This was a particular topic of interest for the Pfizer-NCBiotech Distinguished Postdoctoral Fellows in Gene Therapy, as most investors do not get involved with single-dosage therapies. Morningstar's Johnson suggested that the fellows gain credit from grants to legitimize their research. Finding an investor for pharmaceutical therapies is no easy task; it takes persistence to find one that has a personal drive for the solution at hand. Other topics such as intellectual property in the med tech industry were of high value to the attending fellows.

The full-day program was both engaging and interactive; discussions often left attendees inquiring more. SBTDC has scheduled another IRE event this fall at East Carolina University in Greenville.

By: Lindsey Baron, NC Biotechnology Center

Flash Grant Cycle 1

DEADLINE: Wednesday, August 28, 2019 (noon)
NCBiotech's Flash Grant program aims to identify and energize the most creative ideas that exhibit early indications of commercial potential. Like a flash of inspiration, Flash Grants infuse funding at a critical early point when a small, targeted influx of funds can be crucial to shaping innovative research ideas into high potential life science technologies, particularly in emerging and converging life science sectors. 

For fiscal year 2020, there will be three cycles of Flash Grants. Cycles 1 and 3 will be topic-specific, and all submissions during those cycles must pertain to the life science area of interest indicated. Cycle 2 will be an open round where most life science technologies will be eligible for consideration.

Cycle 1 Topics: Agricultural tech, marine/aquaculture tech, and natural products

Flash Grants provide up to $20,000 to support short, sharply focused research projects that address one or both program goals:
  1. To obtain crucial proof-of-concept or feasibility testing data necessary to suggest the disruptive potential of a life science technology
  2. To conduct the final experiment(s) needed to advance a basic life science research program into the translational research phase of development  
Details on the cycle topic areas and application instructions are provided in the guidelines located here:
Visit for other deadlines and links to information on all NCBiotech grant and loan programs .

patentSigns Your Business Might Need HR Expertise

Working at the SBTDC, we often see companies that need Human Resource (HR) expertise but don't really know it. In this article, we will discuss some signs you might see while managing your company that indicate you should consider bringing in HR know-how.  

First, you need to know just what a Human Resource professional can bring to the table -- it's more than you think! The role of the HR expert is no longer just hiring, it is an important strategic role in a growing company.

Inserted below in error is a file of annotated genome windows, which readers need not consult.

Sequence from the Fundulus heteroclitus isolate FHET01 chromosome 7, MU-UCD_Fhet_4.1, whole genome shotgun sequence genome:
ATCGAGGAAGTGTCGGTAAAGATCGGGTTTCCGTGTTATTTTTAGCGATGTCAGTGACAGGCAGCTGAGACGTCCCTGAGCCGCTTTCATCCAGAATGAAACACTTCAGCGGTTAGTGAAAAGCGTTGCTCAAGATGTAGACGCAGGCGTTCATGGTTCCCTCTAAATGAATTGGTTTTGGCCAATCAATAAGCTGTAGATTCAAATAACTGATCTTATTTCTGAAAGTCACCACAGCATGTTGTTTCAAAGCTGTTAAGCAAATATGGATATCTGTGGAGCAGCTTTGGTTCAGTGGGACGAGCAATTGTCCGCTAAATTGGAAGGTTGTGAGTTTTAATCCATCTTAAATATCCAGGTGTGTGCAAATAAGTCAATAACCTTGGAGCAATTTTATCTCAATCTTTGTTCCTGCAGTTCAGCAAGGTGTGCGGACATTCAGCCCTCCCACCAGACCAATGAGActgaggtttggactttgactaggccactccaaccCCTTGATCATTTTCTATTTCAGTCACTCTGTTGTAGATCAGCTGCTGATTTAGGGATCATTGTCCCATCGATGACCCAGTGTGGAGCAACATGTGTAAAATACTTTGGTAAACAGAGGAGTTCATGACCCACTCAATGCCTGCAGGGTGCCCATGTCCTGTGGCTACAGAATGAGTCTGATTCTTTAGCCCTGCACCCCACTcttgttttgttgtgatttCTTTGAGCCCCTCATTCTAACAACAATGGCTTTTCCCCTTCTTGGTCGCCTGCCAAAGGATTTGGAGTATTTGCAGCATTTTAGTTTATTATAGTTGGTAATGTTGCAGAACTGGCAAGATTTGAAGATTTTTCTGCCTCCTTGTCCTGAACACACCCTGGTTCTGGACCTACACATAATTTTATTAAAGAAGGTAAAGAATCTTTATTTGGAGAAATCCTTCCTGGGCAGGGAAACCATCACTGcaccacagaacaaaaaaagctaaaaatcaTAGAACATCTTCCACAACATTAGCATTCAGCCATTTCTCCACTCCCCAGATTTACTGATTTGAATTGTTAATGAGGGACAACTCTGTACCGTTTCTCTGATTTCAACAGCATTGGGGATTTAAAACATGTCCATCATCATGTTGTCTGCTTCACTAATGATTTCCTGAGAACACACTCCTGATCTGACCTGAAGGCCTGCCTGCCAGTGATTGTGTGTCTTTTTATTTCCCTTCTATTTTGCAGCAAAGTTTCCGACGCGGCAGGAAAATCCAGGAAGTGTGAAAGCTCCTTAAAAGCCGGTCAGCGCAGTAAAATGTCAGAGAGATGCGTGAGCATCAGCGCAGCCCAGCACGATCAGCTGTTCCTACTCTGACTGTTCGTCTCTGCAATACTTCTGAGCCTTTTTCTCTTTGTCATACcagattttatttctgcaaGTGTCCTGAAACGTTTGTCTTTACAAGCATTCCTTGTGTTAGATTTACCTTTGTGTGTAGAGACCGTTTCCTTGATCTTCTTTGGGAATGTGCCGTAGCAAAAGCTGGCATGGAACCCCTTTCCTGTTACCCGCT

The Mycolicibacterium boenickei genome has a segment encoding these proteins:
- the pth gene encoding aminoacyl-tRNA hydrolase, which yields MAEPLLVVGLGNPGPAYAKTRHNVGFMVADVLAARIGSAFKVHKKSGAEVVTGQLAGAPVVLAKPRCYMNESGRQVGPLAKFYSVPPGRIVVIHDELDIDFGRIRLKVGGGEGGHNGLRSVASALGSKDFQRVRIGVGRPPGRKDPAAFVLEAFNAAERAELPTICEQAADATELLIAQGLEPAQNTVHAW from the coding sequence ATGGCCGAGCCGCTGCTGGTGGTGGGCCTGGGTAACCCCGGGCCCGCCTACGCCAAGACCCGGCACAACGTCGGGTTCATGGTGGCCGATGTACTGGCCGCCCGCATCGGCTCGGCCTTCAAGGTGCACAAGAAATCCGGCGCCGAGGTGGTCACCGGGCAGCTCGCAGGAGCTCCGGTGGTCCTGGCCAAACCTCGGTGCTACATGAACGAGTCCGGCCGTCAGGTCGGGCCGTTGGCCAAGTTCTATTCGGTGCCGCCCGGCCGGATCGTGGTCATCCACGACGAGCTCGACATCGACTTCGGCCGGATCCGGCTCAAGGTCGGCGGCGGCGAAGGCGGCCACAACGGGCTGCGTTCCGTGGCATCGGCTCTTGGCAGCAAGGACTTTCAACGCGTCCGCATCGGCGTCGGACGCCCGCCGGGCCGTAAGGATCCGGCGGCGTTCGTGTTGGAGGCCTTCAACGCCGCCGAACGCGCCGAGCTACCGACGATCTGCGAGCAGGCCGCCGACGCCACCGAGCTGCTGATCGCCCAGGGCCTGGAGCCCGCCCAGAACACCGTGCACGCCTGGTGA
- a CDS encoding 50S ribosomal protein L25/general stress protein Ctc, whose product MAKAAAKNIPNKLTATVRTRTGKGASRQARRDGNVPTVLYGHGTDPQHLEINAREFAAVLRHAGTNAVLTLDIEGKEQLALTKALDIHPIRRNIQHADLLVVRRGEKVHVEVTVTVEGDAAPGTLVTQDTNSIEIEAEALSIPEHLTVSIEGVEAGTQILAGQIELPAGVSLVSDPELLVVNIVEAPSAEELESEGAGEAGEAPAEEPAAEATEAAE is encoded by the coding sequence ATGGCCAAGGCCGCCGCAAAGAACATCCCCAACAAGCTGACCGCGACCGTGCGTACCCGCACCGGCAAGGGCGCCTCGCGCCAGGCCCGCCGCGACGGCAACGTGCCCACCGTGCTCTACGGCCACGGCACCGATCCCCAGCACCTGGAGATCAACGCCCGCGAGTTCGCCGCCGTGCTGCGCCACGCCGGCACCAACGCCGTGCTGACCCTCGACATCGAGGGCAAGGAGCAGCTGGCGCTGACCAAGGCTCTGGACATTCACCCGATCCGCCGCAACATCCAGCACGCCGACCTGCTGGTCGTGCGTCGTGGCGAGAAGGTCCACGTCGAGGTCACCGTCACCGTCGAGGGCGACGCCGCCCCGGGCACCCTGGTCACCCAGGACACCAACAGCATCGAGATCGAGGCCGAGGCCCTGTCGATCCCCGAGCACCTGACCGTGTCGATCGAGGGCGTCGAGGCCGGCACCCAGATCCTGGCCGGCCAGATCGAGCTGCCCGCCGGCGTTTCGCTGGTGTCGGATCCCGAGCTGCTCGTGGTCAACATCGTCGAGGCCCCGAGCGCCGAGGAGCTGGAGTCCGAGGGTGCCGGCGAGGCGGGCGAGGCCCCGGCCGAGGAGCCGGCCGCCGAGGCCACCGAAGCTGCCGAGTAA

Some key things a great HR professional can provide include:

  • Implementing a hiring process - It's HR's job to supply the company with qualified, reliable talent. This includes preparation of pay scale research and job descriptions prior to beginning the hiring process.
  • Managing benefits - It also falls on HR to manage employee benefits such as health insurance and 401K's. They can also manage schedules, time off, and other benefits that your company offers.
  • Company policies - Many businesses have policy manuals that are not up to date or don't have rules and regulations in place at all. An HR Professional can "own" this.
  • Legal concerns - It can be difficult to keep track of all the applicable laws and regulations to make sure that the company is on the right track. With no HR professional to turn to when there's a problem, issues may go unnoticed by the company until it escalates to litigation.
  • Onboarding - The new employee that you just spent months to find and hire will be more effective and happier with a great onboarding process. It sets the right tone and shows the company culture right away. Your HR expert can create a great onboarding process to engage your new employee from day one. First impressions count.
  • Training - Training both managers and employees is important for a variety of reasons. From safety training to employee engagement, leadership, and succession planning, HR experts fill a key role in the training process.
  • Resolving conflicts - HR professionals receive specialized training to be able to mediate conflicts between employees and between employees and management.
Read more


The North Carolina Procurement Technical Assistance Center (PTAC) educates business associates on how to obtain contracts by providing comprehensive assistance in selling products and services to local, state and federal government agencies.
The SBTDC's International Business Development Specialists assists small and mid-sized businesses with export planning and exporting.

The Team

The Technology Commercialization Services team provides one-on-one business counseling and advice 
to: small business owners, university researchers, and entrepreneurs looking to advance their innovations to the marketplace.

Director, Technology Development 
and Commercialization 
SBIR/STTR Specialist & Newsletter Editor 
Technology Commercialization Counselor
Eastern NC
Technology Commercialization Counselor
North Central NC

Technology Commercialization Program

5 West Hargett St., Suite 600 Raleigh, NC 27601